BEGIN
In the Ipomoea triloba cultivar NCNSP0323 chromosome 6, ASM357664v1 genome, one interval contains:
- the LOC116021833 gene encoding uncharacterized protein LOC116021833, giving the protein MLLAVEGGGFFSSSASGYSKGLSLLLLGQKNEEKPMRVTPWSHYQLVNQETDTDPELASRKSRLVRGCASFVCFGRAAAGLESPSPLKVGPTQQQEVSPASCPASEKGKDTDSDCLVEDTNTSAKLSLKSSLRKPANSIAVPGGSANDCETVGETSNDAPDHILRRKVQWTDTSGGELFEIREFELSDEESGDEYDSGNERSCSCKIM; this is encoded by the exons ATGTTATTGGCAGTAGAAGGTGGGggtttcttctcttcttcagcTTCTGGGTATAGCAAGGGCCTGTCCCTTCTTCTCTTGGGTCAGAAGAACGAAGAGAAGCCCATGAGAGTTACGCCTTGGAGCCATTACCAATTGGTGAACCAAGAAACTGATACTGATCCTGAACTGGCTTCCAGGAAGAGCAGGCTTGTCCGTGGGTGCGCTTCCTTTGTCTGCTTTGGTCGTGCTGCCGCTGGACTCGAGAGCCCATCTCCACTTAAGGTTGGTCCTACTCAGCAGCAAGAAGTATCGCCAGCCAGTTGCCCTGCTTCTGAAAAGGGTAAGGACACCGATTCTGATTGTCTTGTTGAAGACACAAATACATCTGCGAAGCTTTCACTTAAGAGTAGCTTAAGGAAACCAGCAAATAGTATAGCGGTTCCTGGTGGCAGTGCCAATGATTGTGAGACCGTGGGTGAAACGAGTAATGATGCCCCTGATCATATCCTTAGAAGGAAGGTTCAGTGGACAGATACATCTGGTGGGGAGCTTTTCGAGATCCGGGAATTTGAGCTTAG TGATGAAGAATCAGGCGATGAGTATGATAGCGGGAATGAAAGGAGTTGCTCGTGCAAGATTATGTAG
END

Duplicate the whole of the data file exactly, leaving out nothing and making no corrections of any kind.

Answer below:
In the Ipomoea triloba cultivar NCNSP0323 chromosome 6, ASM357664v1 genome, one interval contains:
- the LOC116021833 gene encoding uncharacterized protein LOC116021833, giving the protein MLLAVEGGGFFSSSASGYSKGLSLLLLGQKNEEKPMRVTPWSHYQLVNQETDTDPELASRKSRLVRGCASFVCFGRAAAGLESPSPLKVGPTQQQEVSPASCPASEKGKDTDSDCLVEDTNTSAKLSLKSSLRKPANSIAVPGGSANDCETVGETSNDAPDHILRRKVQWTDTSGGELFEIREFELSDEESGDEYDSGNERSCSCKIM; this is encoded by the exons ATGTTATTGGCAGTAGAAGGTGGGggtttcttctcttcttcagcTTCTGGGTATAGCAAGGGCCTGTCCCTTCTTCTCTTGGGTCAGAAGAACGAAGAGAAGCCCATGAGAGTTACGCCTTGGAGCCATTACCAATTGGTGAACCAAGAAACTGATACTGATCCTGAACTGGCTTCCAGGAAGAGCAGGCTTGTCCGTGGGTGCGCTTCCTTTGTCTGCTTTGGTCGTGCTGCCGCTGGACTCGAGAGCCCATCTCCACTTAAGGTTGGTCCTACTCAGCAGCAAGAAGTATCGCCAGCCAGTTGCCCTGCTTCTGAAAAGGGTAAGGACACCGATTCTGATTGTCTTGTTGAAGACACAAATACATCTGCGAAGCTTTCACTTAAGAGTAGCTTAAGGAAACCAGCAAATAGTATAGCGGTTCCTGGTGGCAGTGCCAATGATTGTGAGACCGTGGGTGAAACGAGTAATGATGCCCCTGATCATATCCTTAGAAGGAAGGTTCAGTGGACAGATACATCTGGTGGGGAGCTTTTCGAGATCCGGGAATTTGAGCTTAG TGATGAAGAATCAGGCGATGAGTATGATAGCGGGAATGAAAGGAGTTGCTCGTGCAAGATTATGTAG